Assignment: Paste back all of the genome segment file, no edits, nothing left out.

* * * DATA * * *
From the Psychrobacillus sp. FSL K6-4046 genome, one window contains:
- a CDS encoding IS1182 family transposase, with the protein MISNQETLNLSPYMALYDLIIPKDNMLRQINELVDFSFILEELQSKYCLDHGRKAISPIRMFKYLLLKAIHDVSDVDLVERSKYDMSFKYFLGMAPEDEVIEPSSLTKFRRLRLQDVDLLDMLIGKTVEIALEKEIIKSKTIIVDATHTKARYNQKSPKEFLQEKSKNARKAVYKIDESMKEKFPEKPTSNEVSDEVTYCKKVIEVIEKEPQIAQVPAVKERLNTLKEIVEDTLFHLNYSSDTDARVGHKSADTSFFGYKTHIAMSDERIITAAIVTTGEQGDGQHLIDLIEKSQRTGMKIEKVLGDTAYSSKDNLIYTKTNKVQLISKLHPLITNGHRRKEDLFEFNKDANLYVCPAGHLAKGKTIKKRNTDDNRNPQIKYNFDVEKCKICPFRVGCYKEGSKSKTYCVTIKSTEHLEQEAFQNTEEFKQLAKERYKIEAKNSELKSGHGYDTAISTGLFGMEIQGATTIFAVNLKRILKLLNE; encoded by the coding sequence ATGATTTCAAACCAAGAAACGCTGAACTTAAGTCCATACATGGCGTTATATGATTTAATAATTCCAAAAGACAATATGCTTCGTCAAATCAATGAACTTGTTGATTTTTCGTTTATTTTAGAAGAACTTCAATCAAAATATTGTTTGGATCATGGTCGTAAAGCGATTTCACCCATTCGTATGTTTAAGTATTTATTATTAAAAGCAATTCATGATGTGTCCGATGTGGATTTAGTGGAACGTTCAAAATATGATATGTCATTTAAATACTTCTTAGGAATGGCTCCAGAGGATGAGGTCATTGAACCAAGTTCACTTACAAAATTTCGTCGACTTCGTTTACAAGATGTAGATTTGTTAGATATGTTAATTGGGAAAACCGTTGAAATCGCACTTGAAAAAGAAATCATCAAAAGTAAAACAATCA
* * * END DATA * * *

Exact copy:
From the Psychrobacillus sp. FSL K6-4046 genome, one window contains:
- a CDS encoding IS1182 family transposase, with the protein MISNQETLNLSPYMALYDLIIPKDNMLRQINELVDFSFILEELQSKYCLDHGRKAISPIRMFKYLLLKAIHDVSDVDLVERSKYDMSFKYFLGMAPEDEVIEPSSLTKFRRLRLQDVDLLDMLIGKTVEIALEKEIIKSKTIIVDATHTKARYNQKSPKEFLQEKSKNARKAVYKIDESMKEKFPEKPTSNEVSDEVTYCKKVIEVIEKEPQIAQVPAVKERLNTLKEIVEDTLFHLNYSSDTDARVGHKSADTSFFGYKTHIAMSDERIITAAIVTTGEQGDGQHLIDLIEKSQRTGMKIEKVLGDTAYSSKDNLIYTKTNKVQLISKLHPLITNGHRRKEDLFEFNKDANLYVCPAGHLAKGKTIKKRNTDDNRNPQIKYNFDVEKCKICPFRVGCYKEGSKSKTYCVTIKSTEHLEQEAFQNTEEFKQLAKERYKIEAKNSELKSGHGYDTAISTGLFGMEIQGATTIFAVNLKRILKLLNE; encoded by the coding sequence ATGATTTCAAACCAAGAAACGCTGAACTTAAGTCCATACATGGCGTTATATGATTTAATAATTCCAAAAGACAATATGCTTCGTCAAATCAATGAACTTGTTGATTTTTCGTTTATTTTAGAAGAACTTCAATCAAAATATTGTTTGGATCATGGTCGTAAAGCGATTTCACCCATTCGTATGTTTAAGTATTTATTATTAAAAGCAATTCATGATGTGTCCGATGTGGATTTAGTGGAACGTTCAAAATATGATATGTCATTTAAATACTTCTTAGGAATGGCTCCAGAGGATGAGGTCATTGAACCAAGTTCACTTACAAAATTTCGTCGACTTCGTTTACAAGATGTAGATTTGTTAGATATGTTAATTGGGAAAACCGTTGAAATCGCACTTGAAAAAGAAATCATCAAAAGTAAAACAATCA